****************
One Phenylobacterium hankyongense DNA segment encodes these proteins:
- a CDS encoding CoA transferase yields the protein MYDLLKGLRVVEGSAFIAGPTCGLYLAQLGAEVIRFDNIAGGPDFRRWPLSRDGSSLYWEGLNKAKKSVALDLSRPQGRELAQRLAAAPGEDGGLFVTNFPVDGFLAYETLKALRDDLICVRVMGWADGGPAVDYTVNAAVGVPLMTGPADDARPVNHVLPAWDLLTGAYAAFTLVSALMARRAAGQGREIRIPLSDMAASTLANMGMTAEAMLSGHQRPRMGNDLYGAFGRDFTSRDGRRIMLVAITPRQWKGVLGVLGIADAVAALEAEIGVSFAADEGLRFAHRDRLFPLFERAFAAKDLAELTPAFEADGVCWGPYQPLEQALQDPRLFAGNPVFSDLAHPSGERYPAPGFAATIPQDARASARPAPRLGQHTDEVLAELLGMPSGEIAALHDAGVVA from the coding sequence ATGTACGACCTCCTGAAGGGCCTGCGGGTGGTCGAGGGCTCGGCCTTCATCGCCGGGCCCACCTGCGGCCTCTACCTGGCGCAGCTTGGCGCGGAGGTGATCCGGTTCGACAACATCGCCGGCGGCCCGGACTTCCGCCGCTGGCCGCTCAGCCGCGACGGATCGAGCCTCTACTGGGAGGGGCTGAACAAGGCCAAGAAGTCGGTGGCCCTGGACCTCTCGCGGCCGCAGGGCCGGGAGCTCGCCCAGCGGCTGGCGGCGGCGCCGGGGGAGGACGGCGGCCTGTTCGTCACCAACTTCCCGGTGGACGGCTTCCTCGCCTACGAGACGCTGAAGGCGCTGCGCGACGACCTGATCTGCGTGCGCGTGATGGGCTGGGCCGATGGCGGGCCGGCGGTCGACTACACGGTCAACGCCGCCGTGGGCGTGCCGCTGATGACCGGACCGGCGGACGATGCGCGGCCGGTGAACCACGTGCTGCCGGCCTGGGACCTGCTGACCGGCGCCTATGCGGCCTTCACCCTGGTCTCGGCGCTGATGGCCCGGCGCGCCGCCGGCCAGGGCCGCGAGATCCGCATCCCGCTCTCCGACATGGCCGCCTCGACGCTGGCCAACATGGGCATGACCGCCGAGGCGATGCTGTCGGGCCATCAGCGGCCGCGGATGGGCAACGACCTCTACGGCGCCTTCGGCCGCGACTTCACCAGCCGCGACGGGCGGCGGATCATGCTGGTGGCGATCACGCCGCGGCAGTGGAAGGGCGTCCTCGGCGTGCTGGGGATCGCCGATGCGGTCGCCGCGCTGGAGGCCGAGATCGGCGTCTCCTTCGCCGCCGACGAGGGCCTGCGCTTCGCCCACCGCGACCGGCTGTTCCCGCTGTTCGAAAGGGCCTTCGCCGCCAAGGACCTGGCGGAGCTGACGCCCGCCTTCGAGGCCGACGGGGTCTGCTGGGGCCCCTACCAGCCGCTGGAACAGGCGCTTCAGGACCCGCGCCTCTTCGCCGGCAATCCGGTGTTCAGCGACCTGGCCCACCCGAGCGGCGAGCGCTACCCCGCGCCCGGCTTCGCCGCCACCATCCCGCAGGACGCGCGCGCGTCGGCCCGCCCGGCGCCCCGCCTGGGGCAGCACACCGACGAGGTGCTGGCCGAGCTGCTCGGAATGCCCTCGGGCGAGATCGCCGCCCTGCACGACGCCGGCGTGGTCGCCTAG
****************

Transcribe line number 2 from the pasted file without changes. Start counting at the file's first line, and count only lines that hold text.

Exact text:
- a CDS encoding CoA transferase yields the protein MYDLLKGLRVVEGSAFIAGPTCGLYLAQLGAEVIRFDNIAGGPDFRRWPLSRDGSSLYWEGLNKAKKSVALDLSRPQGRELAQRLAAAPGEDGGLFVTNFPVDGFLAYETLKALRDDLICVRVMGWADGGPAVDYTVNAAVGVPLMTGPADDARPVNHVLPAWDLLTGAYAAFTLVSALMARRAAGQGREIRIPLSDMAASTLANMGMTAEAMLSGHQRPRMGNDLYGAFGRDFTSRDGRRIMLVAITPRQWKGVLGVLGIADAVAALEAEIGVSFAADEGLRFAHRDRLFPLFERAFAAKDLAELTPAFEADGVCWGPYQPLEQALQDPRLFAGNPVFSDLAHPSGERYPAPGFAATIPQDARASARPAPRLGQHTDEVLAELLGMPSGEIAALHDAGVVA from the coding sequence ATGTACGACCTCCTGAAGGGCCTGCGGGTGGTCGAGGGCTCGGCCTTCATCGCCGGGCCCACCTGCGGCCTCTACCTGGCGCAGCTTGGCGCGGAGGTGATCCGGTTCGACAACATCGCCGGCGGCCCGGACTTCCGCCGCTGGCCGCTCAGCCGCGACGGATCGAGCCTCTACTGGGAGGGGCTGAACAAGGCCAAGAAGTCGGTGGCCCTGGACCTCTCGCGGCCGCAGGGCCGGGAGCTCGCCCAGCGGCTGGCGGCGGCGCCGGGGGAGGACGGCGGCCTGTTCGTCACCAACTTCCCGGTGGACGGCTTCCTCGCCTACGAGACGCTGAAGGCGCTGCGCGACGACCTGATCTGCGTGCGCGTGATGGGCTGGGCCGATGGCGGGCCGGCGGTCGACTACACGGTCAACGCCGCCGTGGGCGTGCCGCTGATGACCGGACCGGCGGACGATGCGCGGCCGGTGAACCACGTGCTGCCGGCCTGGGACCTGCTGACCGGCGCCTATGCGGCCTTCACCCTGGTCTCGGCGCTGATGGCCCGGCGCGCCGCCGGCCAGGGCCGCGAGATCCGCATCCCGCTCTCCGACATGGCCGCCTCGACGCTGGCCAACATGGGCATGACCGCCGAGGCGATGCTGTCGGGCCATCAGCGGCCGCGGATGGGCAACGACCTCTACGGCGCCTTCGGCCGCGACTTCACCAGCCGCGACGGGCGGCGGATCATGCTGGTGGCGATCACGCCGCGGCAGTGGAAGGGCGTCCTCGGCGTGCTGGGGATCGCCGATGCGGTCGCCGCGCTGGAGGCCGAGATCGGCGTCTCCTTCGCCGCCGACGAGGGCCTGCGCTTCGCCCACCGCGACCGGCTGTTCCCGCTGTTCGAAAGGGCCTTCGCCGCCAAGGACCTGGCGGAGCTGACGCCCGCCTTCGAGGCCGACGGGGTCTGCTGGGGCCCCTACCAGCCGCTGGAACAGGCGCTTCAGGACCCGCGCCTCTTCGCCGGCAATCCGGTGTTCAGCGACCTGGCCCACCCGAGCGGCGAGCGCTACCCCGCGCCCGGCTTCGCCGCCACCATCCCGCAGGACGCGCGCGCGTCGGCCCGCCCGGCGCCCCGCCTGGGGCAGCACACCGACGAGGTGCTGGCCGAGCTGCTCGGAATGCCCTCGGGCGAGATCGCCGCCCTGCACGACGCCGGCGTGGTCGCCTAG